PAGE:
Switzerland provides emergency relief during crises, conflicts and natural disasters in accordance with universal humanitarian principles. The main goal of its operations is to save lives and alleviate suffering. Swiss Humanitarian Aid puts the needs of the affected people at the heart of its activities and advocates for their inclusion in humanitarian efforts.
Emergency relief is the main mission of the Swiss Humanitarian Aid within the SDC. This includes ensuring the supply of drinking water, food and emergency medical care for people in need. The Swiss Humanitarian Aid also provides temporary shelter for refugees and IDPs and works to ensure protection for the most vulnerable.
Swiss Humanitarian Aid responds rapidly. Its activities are based on needs and are in accordance with the universal principles of humanity, neutrality, impartiality and independence. Switzerland provides emergency relief when
the humanitarian needs are significant and a large number of people are facing an emergency caused by a crisis, armed conflict, natural or technological disaster, or even an epidemic;
the local, national and regional capacities are lacking or insufficient to overcome the crises and their impacts.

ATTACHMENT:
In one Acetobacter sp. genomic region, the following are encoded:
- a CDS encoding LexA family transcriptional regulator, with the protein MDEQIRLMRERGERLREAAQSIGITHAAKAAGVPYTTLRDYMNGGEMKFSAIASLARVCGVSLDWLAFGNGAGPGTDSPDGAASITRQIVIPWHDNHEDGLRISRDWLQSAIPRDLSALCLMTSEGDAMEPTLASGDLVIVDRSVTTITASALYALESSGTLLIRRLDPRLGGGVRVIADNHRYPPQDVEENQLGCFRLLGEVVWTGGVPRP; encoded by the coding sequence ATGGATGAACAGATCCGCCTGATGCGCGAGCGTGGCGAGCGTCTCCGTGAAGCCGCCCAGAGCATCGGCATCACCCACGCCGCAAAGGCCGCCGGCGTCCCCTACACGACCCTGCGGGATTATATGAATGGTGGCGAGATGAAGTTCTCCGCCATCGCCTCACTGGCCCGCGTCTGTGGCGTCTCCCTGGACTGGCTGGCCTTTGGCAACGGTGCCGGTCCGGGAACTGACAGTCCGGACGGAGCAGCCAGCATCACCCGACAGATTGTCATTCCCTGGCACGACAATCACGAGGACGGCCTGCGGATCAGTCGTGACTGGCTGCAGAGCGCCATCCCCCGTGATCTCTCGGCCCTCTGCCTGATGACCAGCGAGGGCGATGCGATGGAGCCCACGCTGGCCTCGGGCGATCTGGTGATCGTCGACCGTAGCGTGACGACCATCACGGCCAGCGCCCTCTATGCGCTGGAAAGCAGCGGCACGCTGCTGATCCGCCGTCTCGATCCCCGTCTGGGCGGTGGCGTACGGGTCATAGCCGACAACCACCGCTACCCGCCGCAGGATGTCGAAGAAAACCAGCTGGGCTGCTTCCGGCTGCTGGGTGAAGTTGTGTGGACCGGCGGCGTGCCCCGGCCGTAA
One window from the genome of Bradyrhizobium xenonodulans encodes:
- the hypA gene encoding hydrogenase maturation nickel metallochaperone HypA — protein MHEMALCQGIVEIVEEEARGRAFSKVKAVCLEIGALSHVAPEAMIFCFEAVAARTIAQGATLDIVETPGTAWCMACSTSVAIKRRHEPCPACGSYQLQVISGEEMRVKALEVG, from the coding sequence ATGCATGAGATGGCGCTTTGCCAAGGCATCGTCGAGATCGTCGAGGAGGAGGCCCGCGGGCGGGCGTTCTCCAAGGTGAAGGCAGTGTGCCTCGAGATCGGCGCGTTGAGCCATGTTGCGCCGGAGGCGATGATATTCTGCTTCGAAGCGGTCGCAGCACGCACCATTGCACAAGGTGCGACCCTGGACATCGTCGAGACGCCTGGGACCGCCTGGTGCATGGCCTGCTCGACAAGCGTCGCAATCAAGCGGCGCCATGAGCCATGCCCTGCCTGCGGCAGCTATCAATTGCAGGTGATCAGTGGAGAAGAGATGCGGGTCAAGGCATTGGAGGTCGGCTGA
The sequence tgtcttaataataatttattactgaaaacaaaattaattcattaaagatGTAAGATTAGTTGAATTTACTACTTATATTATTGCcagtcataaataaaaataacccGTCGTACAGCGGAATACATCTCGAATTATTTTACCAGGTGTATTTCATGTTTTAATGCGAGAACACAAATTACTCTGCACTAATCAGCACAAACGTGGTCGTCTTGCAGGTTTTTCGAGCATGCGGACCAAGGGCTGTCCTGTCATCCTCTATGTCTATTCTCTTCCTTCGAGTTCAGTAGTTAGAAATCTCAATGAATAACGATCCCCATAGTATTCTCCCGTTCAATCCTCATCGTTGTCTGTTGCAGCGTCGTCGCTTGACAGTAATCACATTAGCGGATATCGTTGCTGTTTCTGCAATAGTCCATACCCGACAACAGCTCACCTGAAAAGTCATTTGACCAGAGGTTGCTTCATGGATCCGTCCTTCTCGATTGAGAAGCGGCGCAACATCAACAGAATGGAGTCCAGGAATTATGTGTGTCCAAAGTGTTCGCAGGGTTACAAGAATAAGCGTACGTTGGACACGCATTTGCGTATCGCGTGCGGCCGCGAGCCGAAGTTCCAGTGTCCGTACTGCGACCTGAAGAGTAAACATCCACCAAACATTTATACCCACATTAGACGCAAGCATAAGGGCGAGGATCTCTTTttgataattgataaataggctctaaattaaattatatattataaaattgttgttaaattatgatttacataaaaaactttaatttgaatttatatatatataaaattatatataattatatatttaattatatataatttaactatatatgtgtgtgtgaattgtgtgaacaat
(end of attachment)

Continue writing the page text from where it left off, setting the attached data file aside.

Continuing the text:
In order to assess needs and decide if and where to act, Swiss Humanitarian Aid is guided by appeals for assistance by the states concerned, the International Committee of the Red Cross and Red Crescent (ICRC) and the relevant UN bodies. It also draws on observations made by the Swiss representations abroad and various NGOs.
Emergency relief tools
Switzerland's activities in this field take a variety of forms:
deployment of Swiss Humanitarian Aid Unit specialists
distribution of food and basic necessities
contribution of funds to partner organisations working in the crisis locations
Supporting the empowerment of local actors
Switzerland advocates for international efforts that bolster the local, national and regional mechanisms for humanitarian action of the affected countries in the event of crisis or disaster. This approach is crucial to enabling these countries and the local population to develop their capacity to face such instability in the long term – what is known as 'resilience'.
Transitioning to reconstruction and rehabilitation
Emergency relief measures are stopped when all humanitarian needs are under control and the authorities of the country concerned are once again in a position to provide basic services to the local population. Swiss Humanitarian Aid continues to provide assistance during conflicts or disasters in a second phase by supporting reconstruction and rehabilitation efforts.